- A rightward-curving parabola
- A leftward-curving parabola
- A rightward-curving section of a circle
- A leftward-curving section of a circle

The correct answer is that the electron will follow a straight line path down and to the left. This, unfortunately, isn't one of the options provided. In a case like this you have to (after taking a deep breath to quell frustration) choose the best wrong answer. The best wrong answer is (b). See the solution video for details.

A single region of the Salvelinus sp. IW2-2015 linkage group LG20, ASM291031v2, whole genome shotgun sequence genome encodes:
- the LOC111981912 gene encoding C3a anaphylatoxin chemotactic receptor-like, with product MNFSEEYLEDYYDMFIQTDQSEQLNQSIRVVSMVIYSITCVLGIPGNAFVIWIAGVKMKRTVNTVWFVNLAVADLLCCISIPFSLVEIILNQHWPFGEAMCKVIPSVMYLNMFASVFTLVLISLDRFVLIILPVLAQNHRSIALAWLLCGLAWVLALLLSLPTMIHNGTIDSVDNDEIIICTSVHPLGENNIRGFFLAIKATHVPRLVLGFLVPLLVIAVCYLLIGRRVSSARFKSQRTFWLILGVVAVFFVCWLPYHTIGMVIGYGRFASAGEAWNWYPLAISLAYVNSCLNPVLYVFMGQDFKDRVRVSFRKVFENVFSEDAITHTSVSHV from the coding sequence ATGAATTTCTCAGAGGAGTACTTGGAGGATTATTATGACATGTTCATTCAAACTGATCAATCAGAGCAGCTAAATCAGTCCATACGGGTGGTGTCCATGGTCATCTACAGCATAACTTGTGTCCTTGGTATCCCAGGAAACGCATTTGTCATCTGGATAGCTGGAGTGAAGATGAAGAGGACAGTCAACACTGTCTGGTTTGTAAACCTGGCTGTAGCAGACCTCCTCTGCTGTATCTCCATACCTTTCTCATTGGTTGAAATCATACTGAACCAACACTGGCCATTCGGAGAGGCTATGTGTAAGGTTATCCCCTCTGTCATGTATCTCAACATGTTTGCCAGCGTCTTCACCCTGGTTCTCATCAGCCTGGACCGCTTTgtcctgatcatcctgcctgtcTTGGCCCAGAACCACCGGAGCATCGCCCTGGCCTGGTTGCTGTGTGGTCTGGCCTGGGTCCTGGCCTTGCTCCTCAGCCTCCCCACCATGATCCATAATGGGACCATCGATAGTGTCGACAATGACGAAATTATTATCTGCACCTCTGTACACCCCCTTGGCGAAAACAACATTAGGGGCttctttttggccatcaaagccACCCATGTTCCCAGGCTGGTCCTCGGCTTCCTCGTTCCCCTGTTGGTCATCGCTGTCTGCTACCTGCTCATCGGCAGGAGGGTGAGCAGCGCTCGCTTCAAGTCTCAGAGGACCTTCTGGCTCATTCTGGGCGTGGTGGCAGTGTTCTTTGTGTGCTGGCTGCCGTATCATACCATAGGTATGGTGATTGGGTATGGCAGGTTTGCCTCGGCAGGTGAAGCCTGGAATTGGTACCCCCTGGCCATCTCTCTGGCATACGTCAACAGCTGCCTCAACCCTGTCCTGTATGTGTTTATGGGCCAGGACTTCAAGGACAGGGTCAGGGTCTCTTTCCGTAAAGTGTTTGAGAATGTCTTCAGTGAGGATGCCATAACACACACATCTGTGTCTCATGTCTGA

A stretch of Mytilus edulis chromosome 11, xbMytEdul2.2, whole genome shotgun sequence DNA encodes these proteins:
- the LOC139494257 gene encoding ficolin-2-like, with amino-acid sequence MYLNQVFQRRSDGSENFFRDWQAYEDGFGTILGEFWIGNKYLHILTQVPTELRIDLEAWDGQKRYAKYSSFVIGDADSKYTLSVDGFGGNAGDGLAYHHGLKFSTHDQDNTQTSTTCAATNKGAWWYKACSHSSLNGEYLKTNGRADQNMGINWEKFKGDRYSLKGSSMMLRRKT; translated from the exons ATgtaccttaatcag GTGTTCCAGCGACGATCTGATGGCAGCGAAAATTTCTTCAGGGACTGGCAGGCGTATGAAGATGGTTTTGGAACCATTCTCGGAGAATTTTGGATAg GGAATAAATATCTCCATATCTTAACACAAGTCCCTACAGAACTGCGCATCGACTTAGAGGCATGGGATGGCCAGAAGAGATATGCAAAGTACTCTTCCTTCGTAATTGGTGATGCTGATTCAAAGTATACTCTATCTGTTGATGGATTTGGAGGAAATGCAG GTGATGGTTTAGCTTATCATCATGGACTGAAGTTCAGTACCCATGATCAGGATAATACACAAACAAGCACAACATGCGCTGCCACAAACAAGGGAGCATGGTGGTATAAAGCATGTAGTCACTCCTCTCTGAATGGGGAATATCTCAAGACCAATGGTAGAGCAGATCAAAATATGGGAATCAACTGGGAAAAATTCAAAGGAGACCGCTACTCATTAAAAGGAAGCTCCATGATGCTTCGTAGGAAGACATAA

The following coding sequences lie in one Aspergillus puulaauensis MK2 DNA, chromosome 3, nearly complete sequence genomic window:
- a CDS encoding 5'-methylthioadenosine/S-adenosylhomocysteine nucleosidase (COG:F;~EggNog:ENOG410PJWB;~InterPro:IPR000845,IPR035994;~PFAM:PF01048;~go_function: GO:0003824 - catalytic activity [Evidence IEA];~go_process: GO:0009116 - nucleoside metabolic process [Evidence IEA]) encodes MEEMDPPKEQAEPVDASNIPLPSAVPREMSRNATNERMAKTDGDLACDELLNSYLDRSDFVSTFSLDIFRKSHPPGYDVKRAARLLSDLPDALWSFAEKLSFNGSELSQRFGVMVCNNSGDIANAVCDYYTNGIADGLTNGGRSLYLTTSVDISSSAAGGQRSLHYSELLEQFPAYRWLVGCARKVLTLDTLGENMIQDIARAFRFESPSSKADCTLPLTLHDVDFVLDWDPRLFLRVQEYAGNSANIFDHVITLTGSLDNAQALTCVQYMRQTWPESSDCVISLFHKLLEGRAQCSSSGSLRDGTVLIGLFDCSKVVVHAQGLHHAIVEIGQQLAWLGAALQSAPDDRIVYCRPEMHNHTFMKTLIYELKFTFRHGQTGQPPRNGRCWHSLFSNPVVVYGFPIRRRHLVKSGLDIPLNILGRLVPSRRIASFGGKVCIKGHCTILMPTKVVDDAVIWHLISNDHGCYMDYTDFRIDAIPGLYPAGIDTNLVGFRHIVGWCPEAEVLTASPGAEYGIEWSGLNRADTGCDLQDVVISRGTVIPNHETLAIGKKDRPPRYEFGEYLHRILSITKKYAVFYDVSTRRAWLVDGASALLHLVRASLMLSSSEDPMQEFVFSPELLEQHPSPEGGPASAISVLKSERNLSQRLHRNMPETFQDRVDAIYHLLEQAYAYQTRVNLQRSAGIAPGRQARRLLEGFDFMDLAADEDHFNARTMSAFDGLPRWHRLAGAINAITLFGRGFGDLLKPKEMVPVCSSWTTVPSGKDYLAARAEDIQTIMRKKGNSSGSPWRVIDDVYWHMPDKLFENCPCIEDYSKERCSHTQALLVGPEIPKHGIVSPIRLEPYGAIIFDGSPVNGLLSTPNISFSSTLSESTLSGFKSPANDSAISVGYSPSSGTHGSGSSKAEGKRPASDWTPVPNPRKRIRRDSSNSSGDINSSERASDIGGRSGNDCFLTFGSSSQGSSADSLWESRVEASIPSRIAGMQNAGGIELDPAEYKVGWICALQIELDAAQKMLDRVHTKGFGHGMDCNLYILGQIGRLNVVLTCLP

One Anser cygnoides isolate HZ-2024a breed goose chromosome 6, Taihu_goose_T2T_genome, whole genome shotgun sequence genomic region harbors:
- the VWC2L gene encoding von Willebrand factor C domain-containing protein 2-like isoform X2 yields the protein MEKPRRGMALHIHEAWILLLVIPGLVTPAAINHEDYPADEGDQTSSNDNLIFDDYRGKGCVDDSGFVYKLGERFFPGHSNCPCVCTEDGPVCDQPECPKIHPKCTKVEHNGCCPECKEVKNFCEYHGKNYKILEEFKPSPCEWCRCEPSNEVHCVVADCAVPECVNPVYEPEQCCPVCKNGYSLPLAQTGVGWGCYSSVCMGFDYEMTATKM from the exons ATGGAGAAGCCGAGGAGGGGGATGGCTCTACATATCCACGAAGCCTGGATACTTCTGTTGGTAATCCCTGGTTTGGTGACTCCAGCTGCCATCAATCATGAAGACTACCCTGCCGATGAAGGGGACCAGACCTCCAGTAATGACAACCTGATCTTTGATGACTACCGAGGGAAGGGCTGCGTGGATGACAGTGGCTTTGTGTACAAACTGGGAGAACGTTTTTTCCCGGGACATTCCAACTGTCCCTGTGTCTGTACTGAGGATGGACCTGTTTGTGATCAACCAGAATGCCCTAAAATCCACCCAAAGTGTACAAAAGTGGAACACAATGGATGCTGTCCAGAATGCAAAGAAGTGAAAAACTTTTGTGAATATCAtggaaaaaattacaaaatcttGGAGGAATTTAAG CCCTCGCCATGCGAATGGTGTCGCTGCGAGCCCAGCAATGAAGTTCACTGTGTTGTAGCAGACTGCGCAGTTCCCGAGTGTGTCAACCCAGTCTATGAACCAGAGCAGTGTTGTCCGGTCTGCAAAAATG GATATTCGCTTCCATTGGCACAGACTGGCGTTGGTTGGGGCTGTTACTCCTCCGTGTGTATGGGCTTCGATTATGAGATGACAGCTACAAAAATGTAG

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View sample solutionThis is College Physics Answers with Shaun Dychko. We have two vertical parallel plates with opposite charges and electric field pointing to the right between them and then there is a negative charge position in the centre at the top here and it is dropped, and the question is what shaped path will it follow as it goes down through this electric field. So, we have to, well we want to figure out what the forces are on in the x direction and based on that force figure out its acceleration in the x direction and knowing it acceleration find its x-position as a function of time and then we can find the y-position as a function of time and then solve for time and substitute that back into the equation for x-position and then we will get an x-position with respect to the y-position and so having the x-position with respect to the y-position will tell us the shape of this path, coz it tell us where it is horizontally speaking for every position vertically speaking, okay. So, and I also have made a spreadsheet describing the path that it is taking which is a straight line by the way and that’s a bit of a surprising answer based on the options given to us by the question since straight line is not one of the option mentioned. As you can see from the option here, right curving parabola, left curving parabola, right curving section of a circle or left circle. So, lets figure out what’s actually going on though. Now, the force on this particle in the x-direction, the net force will be mass times the acceleration in the x-direction and its going to be the force due to electric field which will be this, charge negative <i>Q</i> multiplied by the electric field strength and we will solve for acceleration by dividing both sides by <i>m</i>. So, we have a <i>x</i> equals negative <i>Q E</i> over <i>m</i>. Now, the x-position as a function of time will be the initial x-velocity times time which there is none so that term is zero since there is no initial x-velocity plus one half times x-acceleration times time square. This is gonna work in pneumatic formulas and we are going to substitute for <i>a x</i> by writing negative <i>Q E</i> over <i>m</i> in its place. So, the x-position is one half negative <i>Q E</i> over <i>m</i> times time squared. Now, that’s not good enough, we don’t want to have time in our equation, we want to have the y-position. So, consider the y-position then, its gonna be one half times acceleration due to gravity times squared and we can solve for time square by multiplying both sides by two over <i>g</i> and we get <i>t</i> squared is two <i>d y</i> over <i>g</i> and that is what we plug-in for time squared in our <i>d x</i> formula and after you cancel this two with this one half, you get negative <i>Q E d y</i> over <i>m g</i>. Now, all of these things are constants and so we can just group them together and this is of the form of a linear equation. This is a straight-line formula, its of the form <i>y</i> equals <i>m x</i> plus <i>b</i> where the y-intercept is 0 and the slope is negative <i>Q E</i> over <i>m g</i>. Don’t take the negative too seriously though, this is typically the, typically a positive slope but to find my coordinate system with positive or y in the downward direction. So… Now, that’s enough to say that the path will be a straight line but if you don’t quite believe it, we can use a spreadsheet too to calculate what the positions will be. So, I have created some hypothetical charges, electric field strength and mass and created some hypothetical time here and the formula for the x-position as one-half times charge multiplied by electric field strength divided by the mass and then multiplied by time squared. A7 is the reference to this cell to the left of B7 and that’s following this formula here. I guess I forgot to put a <i>g</i> in here actually, I should put a 9.8 in there and, Ta-Da, times 9.8 but well, doesn’t really matter but will do anyway I guess. So, and we copy this data, its not gonna change the shape of the graph, so its not really that important to do this but its going to change the numbers on the graph anyhow, okay and formula didn’t copy up to this point here, it’s an outlier, so lets copy it down there. Good. Still a straight line and the y-position is going to be negative half times 9.8 times the time squared and that’s, this formula here Oh, you know what, apologies, there is no <i>g</i> in this formula coz we are dealing with time squared that was thinking more along lines of this formula but that’s not what we are using here, we are using the formula in terms of time squared for both of them so this is one formula we are using and this is the other. This is the column for <i>d x</i> and this is the column for <i>d y</i> so infact this 9.8 doesn’t need to be there. I am using the program called LibreOffice by the way, it’s a free spreadsheet program like Microsoft excel, just free and we can see that this is a straight line and without any doubt none of the answers are given to us by the textbook are correct and so the next thing you do when you encounter a situation is to choose the least wrong answer, the best answer you could say and probably what they are looking for, well, certainly leftward is without a… something looking for because <i>Q</i> being the negative charge and the field pointing toward the right, there is going to be a path, this is going to move left so that knows a down to b or d and since some of our equations involve time squared likely the person who made the exam is thinking about the parabola and so b is the best wrong answer but the real answer is straight line to the left.